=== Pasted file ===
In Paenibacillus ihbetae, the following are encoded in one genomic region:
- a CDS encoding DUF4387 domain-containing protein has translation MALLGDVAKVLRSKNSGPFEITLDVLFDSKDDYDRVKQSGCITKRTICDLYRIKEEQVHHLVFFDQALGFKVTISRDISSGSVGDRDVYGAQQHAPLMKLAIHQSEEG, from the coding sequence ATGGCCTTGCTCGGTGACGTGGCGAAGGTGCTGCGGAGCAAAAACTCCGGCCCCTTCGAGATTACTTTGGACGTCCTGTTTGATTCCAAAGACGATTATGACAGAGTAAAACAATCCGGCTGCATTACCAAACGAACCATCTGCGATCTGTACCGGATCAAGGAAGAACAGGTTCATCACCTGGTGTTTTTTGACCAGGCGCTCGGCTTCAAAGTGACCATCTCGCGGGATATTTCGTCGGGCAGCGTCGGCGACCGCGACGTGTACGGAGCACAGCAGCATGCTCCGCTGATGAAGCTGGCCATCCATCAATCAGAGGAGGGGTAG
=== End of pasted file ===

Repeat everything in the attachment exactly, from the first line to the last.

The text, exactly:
In Paenibacillus ihbetae, the following are encoded in one genomic region:
- a CDS encoding DUF4387 domain-containing protein has translation MALLGDVAKVLRSKNSGPFEITLDVLFDSKDDYDRVKQSGCITKRTICDLYRIKEEQVHHLVFFDQALGFKVTISRDISSGSVGDRDVYGAQQHAPLMKLAIHQSEEG, from the coding sequence ATGGCCTTGCTCGGTGACGTGGCGAAGGTGCTGCGGAGCAAAAACTCCGGCCCCTTCGAGATTACTTTGGACGTCCTGTTTGATTCCAAAGACGATTATGACAGAGTAAAACAATCCGGCTGCATTACCAAACGAACCATCTGCGATCTGTACCGGATCAAGGAAGAACAGGTTCATCACCTGGTGTTTTTTGACCAGGCGCTCGGCTTCAAAGTGACCATCTCGCGGGATATTTCGTCGGGCAGCGTCGGCGACCGCGACGTGTACGGAGCACAGCAGCATGCTCCGCTGATGAAGCTGGCCATCCATCAATCAGAGGAGGGGTAG